As we all know London is a fantastic place and at the cutting edge of all the new fads so of course it’s been rocking craft beer for years now. Obviously with the company I work I am involved daily but it’s still great to go and see different pubs to see which inspiring innovations they are bringing. Michelle and I traveled to Bethnal Green to check a New York inspired Tap Room I had heard a lot about.
It’s called Mother Kelly’s and I must say I was very impressed. Its situated down Paradise Row which sounds like it’s out of Grand Theft Auto and it’s all very modern and hip.
It’s 21 taps were fitted to the back wall in a very fashionable and the taps in the bathroom were super cool being a beer tap themselves. They had lots of beers in fridges along the side wall which were nicely sorted and labelled by style. We were particularly impressed by the food option. It was a choice of meat board, cheese board, veg board or dessert board. All for £7 to £10. Surprisingly we went for the veg board and it was excellent. It had fat olives, crisp peppers some cheese, bread and other things I can’t remember now.
It was excellent, we really enjoyed it. the good thing about it from a business side is it can be all prepped in advance so that bar staff can sell them. This of course eliminates the need for the space and money of having a kitchen. It also gets rid of the requirement of a chef which can hold your hold business to ransom. Finally it means the food can be served right up till closing time at 1am not have to finish at 9pm or whenever. All in all a great idea that I am definitely nicking when I open my own place.
Of course with all the beers on offer, of which there was plenty, there was a couple I needed for my list.
My 200th beer is Petrus Aged Pale by Brouwerij Bavik. Supposedly thrown into the publics eye (or mouth) by Michael Jackson (the beer writer) when he paid them a visit and requested some to be bottled for the US. It’s nice and creamy not sour or challenging very close to an English pale.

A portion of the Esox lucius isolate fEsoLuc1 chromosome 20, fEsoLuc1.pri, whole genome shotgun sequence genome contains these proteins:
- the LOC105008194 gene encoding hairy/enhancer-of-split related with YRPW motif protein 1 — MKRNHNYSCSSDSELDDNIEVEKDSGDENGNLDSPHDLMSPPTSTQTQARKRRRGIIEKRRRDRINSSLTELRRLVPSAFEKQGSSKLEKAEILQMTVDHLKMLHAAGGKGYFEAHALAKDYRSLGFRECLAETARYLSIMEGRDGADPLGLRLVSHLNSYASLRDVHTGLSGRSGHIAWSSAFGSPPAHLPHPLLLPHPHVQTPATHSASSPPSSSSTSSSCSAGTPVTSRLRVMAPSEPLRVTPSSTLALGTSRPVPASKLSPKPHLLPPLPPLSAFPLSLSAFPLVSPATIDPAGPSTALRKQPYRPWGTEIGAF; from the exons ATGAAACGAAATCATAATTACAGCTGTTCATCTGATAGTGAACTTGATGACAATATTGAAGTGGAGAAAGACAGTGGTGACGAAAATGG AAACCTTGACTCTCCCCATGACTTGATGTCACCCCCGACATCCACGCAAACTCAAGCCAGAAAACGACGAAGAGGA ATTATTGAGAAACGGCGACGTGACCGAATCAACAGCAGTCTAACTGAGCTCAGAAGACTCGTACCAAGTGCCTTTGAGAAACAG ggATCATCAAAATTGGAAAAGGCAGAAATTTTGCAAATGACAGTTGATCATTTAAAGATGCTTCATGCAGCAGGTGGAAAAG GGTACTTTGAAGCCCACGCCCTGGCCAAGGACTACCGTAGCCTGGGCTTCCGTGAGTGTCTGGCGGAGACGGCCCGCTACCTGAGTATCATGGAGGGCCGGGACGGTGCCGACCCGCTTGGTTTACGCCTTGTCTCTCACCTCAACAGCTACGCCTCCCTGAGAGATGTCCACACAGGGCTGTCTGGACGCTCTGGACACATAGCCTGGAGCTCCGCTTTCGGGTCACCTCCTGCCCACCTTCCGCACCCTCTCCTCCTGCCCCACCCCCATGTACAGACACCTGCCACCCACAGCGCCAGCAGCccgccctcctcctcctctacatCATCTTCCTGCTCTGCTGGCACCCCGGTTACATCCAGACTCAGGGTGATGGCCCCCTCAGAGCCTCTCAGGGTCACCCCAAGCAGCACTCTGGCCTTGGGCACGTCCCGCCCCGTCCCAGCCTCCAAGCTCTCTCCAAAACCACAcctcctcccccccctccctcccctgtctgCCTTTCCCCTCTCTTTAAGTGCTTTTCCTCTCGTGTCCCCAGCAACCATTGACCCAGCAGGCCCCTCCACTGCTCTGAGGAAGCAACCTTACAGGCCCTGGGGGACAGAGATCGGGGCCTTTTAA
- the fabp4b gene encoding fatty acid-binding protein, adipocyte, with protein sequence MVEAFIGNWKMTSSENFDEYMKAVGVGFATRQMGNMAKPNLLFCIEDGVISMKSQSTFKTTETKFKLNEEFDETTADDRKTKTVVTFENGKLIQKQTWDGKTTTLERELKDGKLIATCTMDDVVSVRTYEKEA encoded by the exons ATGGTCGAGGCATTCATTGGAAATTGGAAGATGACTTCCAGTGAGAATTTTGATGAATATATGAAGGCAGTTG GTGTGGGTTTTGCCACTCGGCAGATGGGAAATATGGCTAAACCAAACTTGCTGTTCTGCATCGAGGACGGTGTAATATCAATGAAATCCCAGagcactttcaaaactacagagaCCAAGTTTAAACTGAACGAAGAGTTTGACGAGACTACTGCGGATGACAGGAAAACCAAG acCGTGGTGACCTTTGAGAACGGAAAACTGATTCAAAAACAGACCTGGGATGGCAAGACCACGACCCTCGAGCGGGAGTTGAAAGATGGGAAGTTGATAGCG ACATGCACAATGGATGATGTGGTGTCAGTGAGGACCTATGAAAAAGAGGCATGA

We followed that with No.201 Dochter van de Korenaar Belle Fleur IPA is made in a Belgian enclave in the Netherlands near the border. Its a new beer first brewed in 2011 yet it is labelled in a style a lot older. It’s a nice hoppy yet smooth IPA, its quite fruity upfront with a very bitter finish.
After the drinks we met up with my mate Jack in one of the Craft Beer Co’s pubs. This time in Clerkenwell which is the highest rated bar in the whole of the UK by ratebeer, and 26th in the world!
There we got a couple of bottles of Cantillon to share.
The first one No.202 Cantillon Gueuze 100% Lambic Bio is the second time I have had a beer from this brewery that opened its doors in Brussels in 1900. Lambic means a spontaneously fermented beer from the area around Brussels. Spontaneously fermented by wild yeasts. Gueuze is made when young and old lambic beers are mixed together. In this case they use one, two and three year old lambics. This creates a super sour sharp beer with grapefruit overtones.
We followed this with No.203 Cantillon Rose de Gambinus. My word this is a challenging beer. Very sour raspberries, you can taste them but its tough to get to them, this is a million miles away from Fosters and want I wanted from this journey, if not to enjoy them wholeheartedly but to experience them and expand my palate.
Back to my pub in Limehouse and we’ve got a new bottled beer in, and just happened to be on my list.
No.204 Tannenzapfle,or Rothaus Pils as we call it at work, is a lager from the black forest first brewed in 1956. It’s really really nice, one of my favourite lagers I’ve ever had and it’s massively popular in Germany. Supposedly it has its smoothness from the soft water of seven natural waters. Either way it’s fandabedozee.
The last two beers on this small portion are two I’ve had many times before but revisited for the sake of completism.
Michelle and I went to The Axe and Compasses in Aythorpe Roding, West Essex for lunch. It is an ward winning 18th century building surrounded by beautiful countryside, well worth a little trip out. There they had No.205 Sharp’s Doom Bar. Obviously I’ve had this one before as it really revolutionised the way English Ale is seen by a lot of young people and out sells nearly all others about 4:1 when I was at The Trading Rooms. Named after a sandbank in Cornwall, it’s an easy drinking very accessible ale.
Followed by another classic, this one I just drank at home. No.206 Wells Bombardier is one I’m sure you are all familiar with. Famous as much for it’s taste as the hilarity of those who pronounce it in a French accent this beer has been around all my life. Well not quite all as it was first brewed in 1980 but I wasn’t sinking many up to the age of three anyway. This self proclaimed Beer of England is the Official Beer of The English Heritage so you are doing a little bit of good with every pint you drink. Made with Challenger and Fuggle hops,it’s a lovely malty, fruity bitter. With many youngsters chasing the hottest APAS from across the pond and the craziest flavours from all over the world it’s easy to overlook some of our own, more solemn, masterpieces.